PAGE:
The death of the parity clause?

ID@Xbox has been bringing indie games to the Xbox One steadily over the last year and a half. Meanwhile, the new preview program will be bringing even more indie titles to the console with a heavier dose of community participation and early adoption. The Xbox One indie scene, then, is looking healthy and vibrant.

However, you may remember back around the launch of the Xbox One in 2013, Don Mattrick and the Xbox team introduced the parity clause, an agreement that indie titles had to be released first on Xbox One or simultaneously with any other platform they were launching on. There was certainly more nuance to the clause, with a stipulation that titles could come to the console later if they were enhanced or included additional content, and the creation of the ID@Xbox team softened this blow even more as they considered titles on a case-by-case basis with dedicated support, but whether due to initial confusion about it or because it was intended to be as limiting as it seemed, initially this appeared to be a killing blow to small indie developers.

Elite Dangerous

The arguments from developers was that creating a game in the first place is hard enough, developing it to launch on multiple platforms simultaneously is insanely difficult and time-consuming. It’s a limitation that threatens the likeliness of projects ever seeing the light of day.

On the Microsoft side, however, was the argument that Xbox One players would feel short-changed to be playing a title X months or years after it first released on another platform. That it wasn’t fair to make Xbox One players wait.

In an interview with The Inner Circle Podcast in October 2014, Phil Spencer said this about the clause:

I don’t want somebody to come in and just think ‘I’m going to go do a special game on one platform and then I’ll get to Xbox whenever I get to it.’ I don’t think that’s right. As Xbox one customers we want good games as they come out on both platforms. But I also get that for some guys they just can’t afford the time to get both done. So we have entered into the conversations with people as they are launching it and I feel pretty good about the plan.

Both indie developers and Xbox had an argument for and against the clause, but the potential barriers this erected for indie developers was clear to see. But while this may be the reason for the slow initial trickle of indie titles hitting the console, the last year or so has certainly seen an increased flow.

The indie titles have been raining from digital clouds and pooling comfortably on the Xbox One more recently, including many that have previously released on other platforms. With so many titles seeing release regardless of previously launching on other platforms, is this parity clause such a bad thing after all? In fact, does it even really exist any more?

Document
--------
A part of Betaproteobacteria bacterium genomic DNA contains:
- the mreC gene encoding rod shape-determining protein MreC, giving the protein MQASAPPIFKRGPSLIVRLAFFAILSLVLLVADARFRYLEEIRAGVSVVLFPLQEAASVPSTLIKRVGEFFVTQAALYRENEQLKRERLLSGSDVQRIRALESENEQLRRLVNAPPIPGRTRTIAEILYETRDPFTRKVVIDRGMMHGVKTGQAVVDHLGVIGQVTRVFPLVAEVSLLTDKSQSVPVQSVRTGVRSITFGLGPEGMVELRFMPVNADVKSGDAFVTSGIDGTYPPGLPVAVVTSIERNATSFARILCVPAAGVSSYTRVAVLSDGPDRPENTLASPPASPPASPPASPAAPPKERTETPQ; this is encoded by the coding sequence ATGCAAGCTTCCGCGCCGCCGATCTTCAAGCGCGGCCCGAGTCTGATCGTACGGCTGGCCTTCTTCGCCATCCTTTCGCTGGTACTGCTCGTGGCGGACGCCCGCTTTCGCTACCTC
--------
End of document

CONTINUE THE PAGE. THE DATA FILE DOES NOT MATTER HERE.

OddWorld New-n-Tasty

Yes and no seems to be the answer, but don’t just take my word for it. An interview in the latest Edge Magazine let’s you proverbially hear it from Phil Spencer himself:

Is the parity clause dead now?

Edge ask.

I think so.

Phil Spencer replies.

There’s this idea that’s been named ‘parity clause’, but there is no clause. We’ve come out and been very transparent in the last four or five months about exactly what we want. If there’s a developer who’s building a game and they just can’t get the game done for both platforms – cool. We’ll take a staggered release. We’ve done it before, and we’ll work with them on that. If another platform does a deal with you as a developer to build an exclusive version of your game for them, and you can’t ship on my platform for a year, when the games comes out in a year let’s work together to make it special in some way. People complained about that, but you did a deal with somebody else and you for paid for it and I’m happy – we do those same deals, so I’m not knocking you. It’s going to be better for you, actually, because people don’t want last year’s game, they want something special and new.

SteamWorld Dig 1

Based on the releases we’ve seen since the console’s launch it’s clear there’s been some wiggle room with the clause, and indeed the idea of having the Xbox One version enhanced in someway if it is delayed on the console has seen a variety of new content and scope of new content hit these titles. Phil Spencer’s latest word on the clause clarify its evolution to a much fairer and beneficial program for all parties. It’s not gone completely but over the last year it’s been evolving to meet the needs of developers, Xbox, and consumers.

Finally the confusion over this parity clause is beginning to clear up, and hats off to Xbox for listening to developers and the community about changes to such policies.

The future for the indie scene is looking brighter than ever!

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